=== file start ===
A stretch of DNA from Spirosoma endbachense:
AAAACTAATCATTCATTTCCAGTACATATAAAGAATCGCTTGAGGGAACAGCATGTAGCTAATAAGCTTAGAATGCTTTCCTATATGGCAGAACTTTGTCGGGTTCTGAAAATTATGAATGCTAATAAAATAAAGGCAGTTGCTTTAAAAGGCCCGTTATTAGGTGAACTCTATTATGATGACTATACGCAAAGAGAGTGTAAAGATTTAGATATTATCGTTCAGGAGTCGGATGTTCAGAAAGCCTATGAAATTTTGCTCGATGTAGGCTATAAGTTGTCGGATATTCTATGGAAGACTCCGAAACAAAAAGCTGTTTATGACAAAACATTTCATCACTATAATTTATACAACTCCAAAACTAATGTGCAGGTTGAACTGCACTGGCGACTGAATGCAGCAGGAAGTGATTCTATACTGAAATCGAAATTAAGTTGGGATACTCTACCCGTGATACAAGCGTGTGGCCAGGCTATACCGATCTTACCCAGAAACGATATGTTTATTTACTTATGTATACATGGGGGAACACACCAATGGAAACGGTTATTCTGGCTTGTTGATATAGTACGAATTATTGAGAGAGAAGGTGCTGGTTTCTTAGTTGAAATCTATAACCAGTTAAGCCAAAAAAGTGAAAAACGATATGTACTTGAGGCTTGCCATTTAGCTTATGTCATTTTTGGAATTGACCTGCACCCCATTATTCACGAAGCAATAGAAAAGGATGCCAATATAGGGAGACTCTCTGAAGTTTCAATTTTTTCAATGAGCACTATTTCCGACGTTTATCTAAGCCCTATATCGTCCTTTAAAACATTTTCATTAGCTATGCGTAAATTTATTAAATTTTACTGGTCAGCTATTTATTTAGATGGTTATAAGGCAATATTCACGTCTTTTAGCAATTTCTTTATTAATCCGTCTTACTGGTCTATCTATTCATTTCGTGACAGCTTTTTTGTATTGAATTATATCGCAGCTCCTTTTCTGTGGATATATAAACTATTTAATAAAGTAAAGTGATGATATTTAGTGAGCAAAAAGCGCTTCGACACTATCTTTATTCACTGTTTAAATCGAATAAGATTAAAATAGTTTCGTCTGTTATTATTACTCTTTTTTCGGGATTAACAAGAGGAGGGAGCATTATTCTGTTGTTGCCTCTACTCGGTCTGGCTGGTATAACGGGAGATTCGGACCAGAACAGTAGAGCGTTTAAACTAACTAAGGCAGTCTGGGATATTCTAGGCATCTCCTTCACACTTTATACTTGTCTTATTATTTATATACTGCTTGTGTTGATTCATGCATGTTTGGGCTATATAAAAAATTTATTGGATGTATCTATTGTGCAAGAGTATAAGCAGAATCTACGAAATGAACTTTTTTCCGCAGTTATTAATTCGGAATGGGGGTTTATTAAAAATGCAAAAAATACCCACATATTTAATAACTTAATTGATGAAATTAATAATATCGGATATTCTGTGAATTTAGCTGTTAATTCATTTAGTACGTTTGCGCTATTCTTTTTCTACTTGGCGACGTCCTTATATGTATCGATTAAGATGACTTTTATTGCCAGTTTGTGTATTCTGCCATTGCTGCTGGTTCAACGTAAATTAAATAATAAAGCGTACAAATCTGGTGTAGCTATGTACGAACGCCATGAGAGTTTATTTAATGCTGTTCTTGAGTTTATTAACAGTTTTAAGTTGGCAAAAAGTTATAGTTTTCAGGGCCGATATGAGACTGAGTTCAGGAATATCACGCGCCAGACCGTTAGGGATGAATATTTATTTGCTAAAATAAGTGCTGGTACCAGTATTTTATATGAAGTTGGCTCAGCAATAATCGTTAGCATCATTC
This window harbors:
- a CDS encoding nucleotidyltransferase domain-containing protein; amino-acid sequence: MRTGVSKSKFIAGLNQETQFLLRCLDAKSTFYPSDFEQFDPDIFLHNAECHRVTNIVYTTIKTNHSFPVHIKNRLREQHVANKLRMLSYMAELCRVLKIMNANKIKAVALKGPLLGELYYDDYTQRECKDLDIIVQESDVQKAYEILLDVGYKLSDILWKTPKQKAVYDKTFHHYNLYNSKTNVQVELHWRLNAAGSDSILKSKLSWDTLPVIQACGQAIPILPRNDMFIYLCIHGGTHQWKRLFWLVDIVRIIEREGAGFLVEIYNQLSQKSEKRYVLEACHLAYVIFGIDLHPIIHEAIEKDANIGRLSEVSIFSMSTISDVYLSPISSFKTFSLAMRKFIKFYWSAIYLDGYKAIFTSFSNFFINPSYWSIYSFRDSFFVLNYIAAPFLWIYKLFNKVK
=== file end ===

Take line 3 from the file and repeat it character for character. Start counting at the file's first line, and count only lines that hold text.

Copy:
This window harbors: